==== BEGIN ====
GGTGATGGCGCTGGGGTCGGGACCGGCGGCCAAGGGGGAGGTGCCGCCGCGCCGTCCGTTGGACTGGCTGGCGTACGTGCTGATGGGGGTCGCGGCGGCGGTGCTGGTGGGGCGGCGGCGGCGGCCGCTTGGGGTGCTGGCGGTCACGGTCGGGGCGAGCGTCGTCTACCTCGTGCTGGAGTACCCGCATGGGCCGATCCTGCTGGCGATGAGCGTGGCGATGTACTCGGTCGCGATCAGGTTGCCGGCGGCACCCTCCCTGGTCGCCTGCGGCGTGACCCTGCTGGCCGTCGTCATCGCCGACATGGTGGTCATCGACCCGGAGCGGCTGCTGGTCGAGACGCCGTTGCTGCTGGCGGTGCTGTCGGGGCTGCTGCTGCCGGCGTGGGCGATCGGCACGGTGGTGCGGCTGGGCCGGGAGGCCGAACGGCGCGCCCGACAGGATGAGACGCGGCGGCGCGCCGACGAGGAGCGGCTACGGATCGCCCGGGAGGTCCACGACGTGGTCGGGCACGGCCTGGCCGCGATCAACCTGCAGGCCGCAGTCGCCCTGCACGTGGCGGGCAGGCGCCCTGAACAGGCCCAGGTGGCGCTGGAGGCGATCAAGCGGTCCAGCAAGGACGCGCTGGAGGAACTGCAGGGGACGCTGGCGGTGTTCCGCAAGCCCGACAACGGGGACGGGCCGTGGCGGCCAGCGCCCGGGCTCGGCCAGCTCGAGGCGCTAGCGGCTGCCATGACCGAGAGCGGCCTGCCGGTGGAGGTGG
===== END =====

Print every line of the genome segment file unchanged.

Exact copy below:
GGTGATGGCGCTGGGGTCGGGACCGGCGGCCAAGGGGGAGGTGCCGCCGCGCCGTCCGTTGGACTGGCTGGCGTACGTGCTGATGGGGGTCGCGGCGGCGGTGCTGGTGGGGCGGCGGCGGCGGCCGCTTGGGGTGCTGGCGGTCACGGTCGGGGCGAGCGTCGTCTACCTCGTGCTGGAGTACCCGCATGGGCCGATCCTGCTGGCGATGAGCGTGGCGATGTACTCGGTCGCGATCAGGTTGCCGGCGGCACCCTCCCTGGTCGCCTGCGGCGTGACCCTGCTGGCCGTCGTCATCGCCGACATGGTGGTCATCGACCCGGAGCGGCTGCTGGTCGAGACGCCGTTGCTGCTGGCGGTGCTGTCGGGGCTGCTGCTGCCGGCGTGGGCGATCGGCACGGTGGTGCGGCTGGGCCGGGAGGCCGAACGGCGCGCCCGACAGGATGAGACGCGGCGGCGCGCCGACGAGGAGCGGCTACGGATCGCCCGGGAGGTCCACGACGTGGTCGGGCACGGCCTGGCCGCGATCAACCTGCAGGCCGCAGTCGCCCTGCACGTGGCGGGCAGGCGCCCTGAACAGGCCCAGGTGGCGCTGGAGGCGATCAAGCGGTCCAGCAAGGACGCGCTGGAGGAACTGCAGGGGACGCTGGCGGTGTTCCGCAAGCCCGACAACGGGGACGGGCCGTGGCGGCCAGCGCCCGGGCTCGGCCAGCTCGAGGCGCTAGCGGCTGCCATGACCGAGAGCGGCCTGCCGGTGGAGGTGG